"A River" by A.K. Ramanujan describes the river in Madurai, which...
...is among the oldest continuously inhabited cities in the Indian peninsula.
This city is a place of patterns, where the river dries up and then transforms to a swelling monster that carries away homes, animals and people. However, the pattern has been going on (it seems) for so long that the people, indeed even the poets, have little concern for these events. However, the author seems to say, just because the river swells once a year and people treat it like a "bad habit," does not mean that the effects of such a catastrophe are insignificant.
The beginning of the poem describes the dried up river, and scenes that people take note of casually—enough that the writer describes stones as animals—a charming observation:
...the wet stones glistening like sleepy
crocodiles, the dry ones
shaven water-buffaloes lounging in the sun…
However, there is foreshadowing in the next line, which will lead to images that are anything but charming.
The poets only sang of the floods.
When the flooding begins, everyone pays attention, though much the way they do when the river dries up; there is little—if any—alarm, and their notice of the amount of water seems conversational in nature. The water rises; it is measured. Three village homes are carried off, and two cows that seem to get swept away as regularly as the flooding occurs. However, one small note is made, almost offhandedly, tucked away between floating houses and cows—to demonstrate how unconcerned the townspeople are:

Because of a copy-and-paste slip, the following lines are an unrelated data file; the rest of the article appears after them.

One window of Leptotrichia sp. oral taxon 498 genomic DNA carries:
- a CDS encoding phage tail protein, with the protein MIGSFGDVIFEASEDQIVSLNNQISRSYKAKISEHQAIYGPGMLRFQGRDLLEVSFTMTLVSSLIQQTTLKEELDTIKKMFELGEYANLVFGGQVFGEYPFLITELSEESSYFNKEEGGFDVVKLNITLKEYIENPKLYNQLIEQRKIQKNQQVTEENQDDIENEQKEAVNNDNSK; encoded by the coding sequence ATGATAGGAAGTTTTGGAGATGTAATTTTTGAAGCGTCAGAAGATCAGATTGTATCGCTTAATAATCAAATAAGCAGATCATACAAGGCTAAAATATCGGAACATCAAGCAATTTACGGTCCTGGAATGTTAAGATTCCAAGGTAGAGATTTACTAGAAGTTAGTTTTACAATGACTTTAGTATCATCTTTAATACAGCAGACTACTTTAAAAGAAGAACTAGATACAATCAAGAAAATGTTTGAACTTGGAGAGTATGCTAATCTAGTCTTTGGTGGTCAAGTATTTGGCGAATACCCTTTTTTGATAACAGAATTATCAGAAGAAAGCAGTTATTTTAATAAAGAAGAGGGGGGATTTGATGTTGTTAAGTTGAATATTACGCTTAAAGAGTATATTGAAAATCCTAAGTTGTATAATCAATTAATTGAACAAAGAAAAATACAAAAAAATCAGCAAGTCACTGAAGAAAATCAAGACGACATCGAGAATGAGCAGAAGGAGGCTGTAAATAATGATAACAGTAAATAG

...and the way it carried off three village houses,
one pregnant woman
and a couple of cows
named Gopi and Brinda as usual.
One wonders how the people can be so unaffected…and then the writer notes that the poets—even the new (young) ones, react in much the same way:
The new poets still quoted
the old poets, but no one spoke
of the pregnant woman
This tragedy builds in the writer (and the reader) like the flooding waters. We want to ask, "What do you mean, nobody spoke about the pregnant woman who drowned?!" This poet cannot remain quiet, and he is not unaffected. He makes the loss real and meaningful to the reader—she is drowned "with perhaps twins in her."
"Oh, no," we think, and having absorbed what we thought was the most horrible image—the drowned pregnant woman—we discover that it can, and is, more horrible. "Twins." The loss is greater: not just of mother and child—but of mother, and two babies swimming within their mother as she (and they) drowns in the river…and the people and the poets make no note of it.
Our sense of loss increases: we read about the babies within, "kicking at blank walls / even before birth." The poet reminds the reader once again of the man: "he," who says "the river has water enough to be poetic about only once a year…" and again indifferently lists the "fatalities" like items on a shopping list—the houses, the pregnant woman, and the cows. Our poet wants his readers to be painfully aware of the loss of the woman: even the readers who never knew her—and we should be, as should the people of Madurai. If her neighbors choose not to notice or remember it, we can pay tribute by remembering her and marking—even in the expanse of the wide world—her loss. The poet makes sure of this:
...one pregnant woman
expecting identical twins
with no moles on their bodies,
with different coloured diapers
to tell them apart.